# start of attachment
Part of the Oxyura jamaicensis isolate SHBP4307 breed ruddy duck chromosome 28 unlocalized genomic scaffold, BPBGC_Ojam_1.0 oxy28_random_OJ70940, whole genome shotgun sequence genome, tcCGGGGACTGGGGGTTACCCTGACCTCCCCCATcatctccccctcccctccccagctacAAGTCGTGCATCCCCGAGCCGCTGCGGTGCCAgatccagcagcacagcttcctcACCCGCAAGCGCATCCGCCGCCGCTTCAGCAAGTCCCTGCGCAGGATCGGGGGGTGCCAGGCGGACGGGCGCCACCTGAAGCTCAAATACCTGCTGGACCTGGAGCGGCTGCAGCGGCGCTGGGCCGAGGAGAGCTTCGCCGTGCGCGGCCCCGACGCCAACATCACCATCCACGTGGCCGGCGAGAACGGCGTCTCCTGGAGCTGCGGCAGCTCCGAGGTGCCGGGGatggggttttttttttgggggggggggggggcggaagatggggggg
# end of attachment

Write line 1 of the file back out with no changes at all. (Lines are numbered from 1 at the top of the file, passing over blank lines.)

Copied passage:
Part of the Oxyura jamaicensis isolate SHBP4307 breed ruddy duck chromosome 28 unlocalized genomic scaffold, BPBGC_Ojam_1.0 oxy28_random_OJ70940, whole genome shotgun sequence genome, tcCGGGGACTGGGGGTTACCCTGACCTCCCCCATcatctccccctcccctccccagctacAAGTCGTGCATCCCCGAGCCGCTGCGGTGCCAgatccagcagcacagcttcctcACCCGCAAGCGCATCCGCCGCCGCTTCAGCAAGTCCCTGCGCAGGATCGGGGGGTGCCAGGCGGACGGGCGCCACCTGAAGCTCAAATACCTGCTGGACCTGGAGCGGCTGCAGCGGCGCTGGGCCGAGGAGAGCTTCGCCGTGCGCGGCCCCGACGCCAACATCACCATCCACGTGGCCGGCGAGAACGGCGTCTCCTGGAGCTGCGGCAGCTCCGAGGTGCCGGGGatggggttttttttttgggggggggggggggcggaagatggggggg